The one thing you have to nail in audio post is the dialogue. Sure, all other elements need to be spot-on, but if the dialogue has problems you are looking for trouble.
To complicate things, editing capabilities have gotten more and more sophisticated. With the advent of iZotope’s RX, dialogue problems that used to be acceptable now need to be meticulously edited.
In this episode of the sound tweakers podcast I’ll talk about 6 habits you need to develop if you want to become a great dialogue editor and build lasting relationships with your clients.
Great communication is paramount
- If you’re working solo on a small project: Make sure you know what the director / producer expects from you. Talk to the location sound recordist and understand what will be delivered to you.
- If you’re part of a bigger production crew: Talk to the dialogue mixer about her expectations of your work. If there are editors that deliver work to you (for example, a pre-selection of mics and takes), make sure you understand what you can expect from them.
By communicating well you integrate yourself better in the production process!
Be clear about delivery deadlines
- Make sure you understand the deadlines involved and that you can meet them.
- If you can foresee delivery problems, communicate this early and ask whether schedule updates are possible.
- The good old ‘underpromise and overdeliver’ is definitively a rule to live by.
Remember that if your client loses a deadline because of you it’s likely he’ll never return.
Check your session setup and sync before starting to edit
There are a lot of weird things that can happen in audio post. Save yourself tears and sorrow and allow yourself time to check frame rates, pull factors, audio format, handle length and of course audio sync BEFORE you make a single edit. I forgot this in a recent project. Cost me a sleepless night. Not recommendable.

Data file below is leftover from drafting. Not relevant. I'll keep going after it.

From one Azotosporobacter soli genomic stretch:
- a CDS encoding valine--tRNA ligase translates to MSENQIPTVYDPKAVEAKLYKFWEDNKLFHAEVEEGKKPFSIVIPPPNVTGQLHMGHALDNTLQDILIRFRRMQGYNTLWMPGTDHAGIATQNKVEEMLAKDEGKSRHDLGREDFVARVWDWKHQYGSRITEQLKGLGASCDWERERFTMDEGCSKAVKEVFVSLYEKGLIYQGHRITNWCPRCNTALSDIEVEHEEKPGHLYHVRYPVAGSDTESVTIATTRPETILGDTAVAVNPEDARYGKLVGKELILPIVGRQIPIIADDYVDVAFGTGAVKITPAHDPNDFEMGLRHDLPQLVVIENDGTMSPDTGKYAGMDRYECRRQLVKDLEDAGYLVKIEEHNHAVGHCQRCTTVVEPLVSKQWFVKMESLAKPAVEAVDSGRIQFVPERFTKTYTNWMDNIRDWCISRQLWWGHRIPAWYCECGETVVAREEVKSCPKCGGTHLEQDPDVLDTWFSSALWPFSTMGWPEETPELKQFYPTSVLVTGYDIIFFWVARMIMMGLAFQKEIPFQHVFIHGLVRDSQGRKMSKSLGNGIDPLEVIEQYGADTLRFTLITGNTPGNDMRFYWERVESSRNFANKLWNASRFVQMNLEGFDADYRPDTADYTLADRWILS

Less is more
Probably the most important habit on the list. Remember that:
- Most mixers / directors prefer a dialogue that’s a bit dirty but natural-sounding. If it’s Skype-y, you’ve definitively done too much!
- Be specially careful with noise reduction, de-rustle, dialogue isolate and the like.
- Foley, FX, ambience and music cover a lot.
If in doubt, do less!
Know your tools
I’m going to stick to iZotope’s RX and Pro Tools in this podcast as example. Anything said below is valid for other editing suites and DAWs.
- Know what all the different modules do. Spectral repair is the one to know inside-out, but taking time to experiment with the other modules is well worth the effort.
- Test the extremes and see which settings work well for you.
- Use preset shortcuts.
- If you have any sort of controller – use it for triggering preset shortcuts (I use PT Control app on an iPad).
Knowing your tools is power!
Have backup points available
Post production is all about optimizing your time. Deadlines are tight, producers are demanding – so you need to avoid losing precious time at all costs. Here’s how you do this in Pro Tools – other DAWs have similar functionalities:
- Use playlists to make backup points at specific editing stages.
- Like this you don’t have to load earlier sessions if a revision is needed. You keep everything centralized, much easier to access.
- In my workflow, I keep the following playlists:
- Raw mic selection with clip gain, phase alignment and fill edited
- Clip gain rendered
- Clips consolidated to eliminate fades
- 1st automated RX pass
- 2nd manual RX pass plus fades
Using playlists and any other organization functions of your DAW will help you to stay on top of your game!
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